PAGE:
Microsoft Excel is a familiar tool for maintaining lists and tables as well as for performing calculations using its rich spreadsheet function library.  Sometimes, however, Excel does not have a pre-built function that suits a specific need.  Not to worry, using a working understanding of Visual Basic for Applications (VBA), you can create your own user-defined functions to fill the gap!

Let’s say you have a spreadsheet with a list of tasks and assigned resource(s).  For each task you want to enter the duration, namely how many workdays it will take to complete the task.  You also want to enter a Start Date and have the spreadsheet calculate the Finish Date.  Or you may want to enter the Finish Date and have the spreadsheet calculate the Start Date.  Weekends and company holidays are not to be included.

So how do you do this?  Here’s how…

Step 1: Setup the spreadsheet with the necessary columns.  You may already have a spreadsheet with columns for Task, Assigned to, Duration, Start, and Finish.  If not, here’s a good starting point.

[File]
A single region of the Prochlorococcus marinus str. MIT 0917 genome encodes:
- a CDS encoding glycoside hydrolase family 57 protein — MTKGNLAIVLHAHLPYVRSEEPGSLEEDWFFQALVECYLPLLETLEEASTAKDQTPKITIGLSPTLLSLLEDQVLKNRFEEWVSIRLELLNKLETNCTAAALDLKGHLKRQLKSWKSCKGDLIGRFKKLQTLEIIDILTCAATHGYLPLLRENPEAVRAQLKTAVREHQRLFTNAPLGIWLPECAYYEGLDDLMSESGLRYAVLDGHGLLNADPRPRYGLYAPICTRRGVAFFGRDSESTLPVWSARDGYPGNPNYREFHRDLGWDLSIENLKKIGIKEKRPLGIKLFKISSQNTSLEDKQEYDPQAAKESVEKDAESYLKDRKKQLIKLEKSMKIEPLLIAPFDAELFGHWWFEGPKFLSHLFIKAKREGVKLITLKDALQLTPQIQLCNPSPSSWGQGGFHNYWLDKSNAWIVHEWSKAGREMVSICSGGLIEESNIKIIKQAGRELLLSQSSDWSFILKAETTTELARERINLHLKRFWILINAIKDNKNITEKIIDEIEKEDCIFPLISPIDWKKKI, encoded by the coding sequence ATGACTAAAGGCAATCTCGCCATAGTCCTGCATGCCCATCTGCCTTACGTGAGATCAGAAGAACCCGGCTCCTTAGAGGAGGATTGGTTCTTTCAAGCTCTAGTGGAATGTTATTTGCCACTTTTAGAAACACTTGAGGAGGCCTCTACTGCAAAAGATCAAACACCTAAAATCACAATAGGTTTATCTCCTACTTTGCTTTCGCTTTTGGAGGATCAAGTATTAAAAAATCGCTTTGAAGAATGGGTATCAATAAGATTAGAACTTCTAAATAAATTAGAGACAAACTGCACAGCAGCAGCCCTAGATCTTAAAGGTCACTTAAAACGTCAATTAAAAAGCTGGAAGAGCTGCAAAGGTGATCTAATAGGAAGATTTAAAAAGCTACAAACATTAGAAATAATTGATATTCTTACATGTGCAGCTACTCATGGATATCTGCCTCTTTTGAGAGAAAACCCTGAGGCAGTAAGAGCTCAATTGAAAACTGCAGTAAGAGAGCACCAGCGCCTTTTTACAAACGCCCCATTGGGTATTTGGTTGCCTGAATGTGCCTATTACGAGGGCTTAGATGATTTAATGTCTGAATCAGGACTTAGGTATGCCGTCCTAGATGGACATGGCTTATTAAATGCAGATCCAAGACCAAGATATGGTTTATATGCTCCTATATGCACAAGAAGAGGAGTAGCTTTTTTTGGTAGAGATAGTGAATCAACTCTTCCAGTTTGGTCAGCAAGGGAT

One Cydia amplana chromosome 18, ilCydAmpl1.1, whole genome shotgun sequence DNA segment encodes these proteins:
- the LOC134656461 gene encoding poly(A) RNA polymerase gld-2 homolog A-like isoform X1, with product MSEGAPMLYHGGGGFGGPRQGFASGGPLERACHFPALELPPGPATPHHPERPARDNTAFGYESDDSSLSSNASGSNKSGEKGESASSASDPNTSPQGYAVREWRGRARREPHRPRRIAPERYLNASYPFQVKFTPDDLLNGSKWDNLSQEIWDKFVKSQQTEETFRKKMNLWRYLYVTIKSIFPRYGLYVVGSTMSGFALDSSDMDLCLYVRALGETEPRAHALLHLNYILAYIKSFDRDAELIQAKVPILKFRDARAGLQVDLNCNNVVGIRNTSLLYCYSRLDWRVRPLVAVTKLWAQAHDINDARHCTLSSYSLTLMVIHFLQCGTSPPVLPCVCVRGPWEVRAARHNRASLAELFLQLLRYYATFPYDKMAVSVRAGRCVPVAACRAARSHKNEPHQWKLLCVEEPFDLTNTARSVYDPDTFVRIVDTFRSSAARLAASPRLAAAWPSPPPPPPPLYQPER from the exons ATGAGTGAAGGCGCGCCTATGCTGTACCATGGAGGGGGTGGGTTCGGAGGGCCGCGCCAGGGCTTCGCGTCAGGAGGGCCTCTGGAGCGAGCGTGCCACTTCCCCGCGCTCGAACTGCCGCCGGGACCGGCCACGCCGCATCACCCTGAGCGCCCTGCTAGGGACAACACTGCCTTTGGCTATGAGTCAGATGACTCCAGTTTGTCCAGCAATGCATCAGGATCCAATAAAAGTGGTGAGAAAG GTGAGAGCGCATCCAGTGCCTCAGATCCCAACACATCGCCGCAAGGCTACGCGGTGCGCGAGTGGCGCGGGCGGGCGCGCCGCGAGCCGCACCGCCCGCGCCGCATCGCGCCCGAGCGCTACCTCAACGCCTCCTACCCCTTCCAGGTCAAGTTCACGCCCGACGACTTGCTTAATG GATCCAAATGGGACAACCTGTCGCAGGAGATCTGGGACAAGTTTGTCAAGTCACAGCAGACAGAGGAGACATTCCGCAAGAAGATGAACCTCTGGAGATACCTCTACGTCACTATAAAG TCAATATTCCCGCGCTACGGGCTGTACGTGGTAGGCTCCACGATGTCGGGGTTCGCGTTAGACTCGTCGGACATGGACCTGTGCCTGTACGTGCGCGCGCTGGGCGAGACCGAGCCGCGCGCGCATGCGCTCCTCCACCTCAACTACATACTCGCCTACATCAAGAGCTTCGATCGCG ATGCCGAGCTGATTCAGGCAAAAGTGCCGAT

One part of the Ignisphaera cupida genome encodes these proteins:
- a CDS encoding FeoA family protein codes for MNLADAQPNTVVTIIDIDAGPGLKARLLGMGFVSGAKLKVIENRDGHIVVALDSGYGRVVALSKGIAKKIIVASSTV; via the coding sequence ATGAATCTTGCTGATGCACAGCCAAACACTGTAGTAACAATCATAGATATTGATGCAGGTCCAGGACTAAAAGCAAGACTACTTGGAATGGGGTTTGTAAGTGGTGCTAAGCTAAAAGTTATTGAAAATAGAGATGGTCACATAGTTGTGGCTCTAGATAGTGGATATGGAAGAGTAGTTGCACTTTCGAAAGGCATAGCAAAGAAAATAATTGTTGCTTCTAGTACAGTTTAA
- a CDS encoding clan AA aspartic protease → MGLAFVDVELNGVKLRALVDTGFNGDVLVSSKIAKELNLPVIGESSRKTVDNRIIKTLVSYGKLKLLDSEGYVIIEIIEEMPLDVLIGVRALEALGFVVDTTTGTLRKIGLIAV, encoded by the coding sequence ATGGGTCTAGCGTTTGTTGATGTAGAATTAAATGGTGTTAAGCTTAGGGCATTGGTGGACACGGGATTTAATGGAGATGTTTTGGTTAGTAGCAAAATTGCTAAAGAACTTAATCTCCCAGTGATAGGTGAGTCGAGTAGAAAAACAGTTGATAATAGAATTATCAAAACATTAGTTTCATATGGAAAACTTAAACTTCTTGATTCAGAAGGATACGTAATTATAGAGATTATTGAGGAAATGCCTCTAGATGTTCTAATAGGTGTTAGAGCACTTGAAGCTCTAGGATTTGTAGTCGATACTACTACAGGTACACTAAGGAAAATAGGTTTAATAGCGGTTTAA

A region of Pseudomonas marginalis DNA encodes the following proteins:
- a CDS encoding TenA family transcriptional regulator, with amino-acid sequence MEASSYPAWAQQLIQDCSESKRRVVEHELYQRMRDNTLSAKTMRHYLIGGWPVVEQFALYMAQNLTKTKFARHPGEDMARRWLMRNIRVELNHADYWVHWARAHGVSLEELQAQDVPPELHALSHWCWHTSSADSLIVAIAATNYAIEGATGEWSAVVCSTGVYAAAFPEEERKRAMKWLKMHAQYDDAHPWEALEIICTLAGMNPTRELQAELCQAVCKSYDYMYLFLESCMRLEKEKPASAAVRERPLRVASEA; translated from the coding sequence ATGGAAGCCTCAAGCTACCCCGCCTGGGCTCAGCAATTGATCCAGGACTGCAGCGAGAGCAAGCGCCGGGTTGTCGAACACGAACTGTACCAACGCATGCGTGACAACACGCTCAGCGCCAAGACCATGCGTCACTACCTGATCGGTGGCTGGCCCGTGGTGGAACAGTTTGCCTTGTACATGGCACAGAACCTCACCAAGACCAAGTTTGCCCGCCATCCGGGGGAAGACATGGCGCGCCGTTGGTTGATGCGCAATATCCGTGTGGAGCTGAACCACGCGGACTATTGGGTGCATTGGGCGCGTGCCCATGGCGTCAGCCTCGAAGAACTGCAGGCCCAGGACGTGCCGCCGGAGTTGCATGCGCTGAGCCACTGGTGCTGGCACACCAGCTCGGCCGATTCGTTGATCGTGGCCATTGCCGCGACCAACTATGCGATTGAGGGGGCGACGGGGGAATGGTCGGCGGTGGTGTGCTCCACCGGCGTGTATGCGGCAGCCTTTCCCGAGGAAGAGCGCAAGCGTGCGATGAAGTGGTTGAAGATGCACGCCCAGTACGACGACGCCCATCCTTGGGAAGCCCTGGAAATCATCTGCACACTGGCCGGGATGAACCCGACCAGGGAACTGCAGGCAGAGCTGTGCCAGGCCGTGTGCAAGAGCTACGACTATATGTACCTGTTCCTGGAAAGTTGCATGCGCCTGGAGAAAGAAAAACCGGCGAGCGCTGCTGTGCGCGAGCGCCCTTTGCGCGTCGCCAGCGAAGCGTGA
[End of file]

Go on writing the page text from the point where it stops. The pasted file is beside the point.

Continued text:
• Format the column cells to reflect the kind of data they will contain.  For example, Duration should contain whole numbers.  Start and Finish should contain dates.
  • Fill the Start and Finish cells with a color to indicate they will be calculated.

Step 2: Create a Holidays named range.  This is where you will maintain the list of company holidays so that these dates won’t be considered when calculating Start or Finish dates.

  • Enter the holiday dates in a blank column on the same spreadsheet where the tasks are maintained.  You can hide this column later if you don’t want it displayed.  An alternative approach is to maintain the holidays in a column on a separate tab that can also be hidden.
  • Select the cells that will contain the holiday dates and enter the range name in the Name Box.  The example shows cells A2:A5 selected, corresponding range Holidays, with holidays 8/31/2012, 9/3/2012, and 9/4/2012 entered.

Named ranges are a good way to reference cell ranges within spreadsheet formulas and user-defined functions.

Step 3: Create the user-defined function.  This is where the fun begins!

  • Open the Visual Basic for Applications Editor via shortcut ALT+F11.
  • Insert a new Module via selecting Insert | Module.

  • In the Project Explorer, double-click on the Module created (e.g. Module1) so that it is active.  Open the Add Procedure dialogue via selecting Insert | Procedure….
    • Name = dNewDate: Function Names cannot have a space.  ‘d’ as the first character reflects a naming convention that indicates the user-defined function returns a date.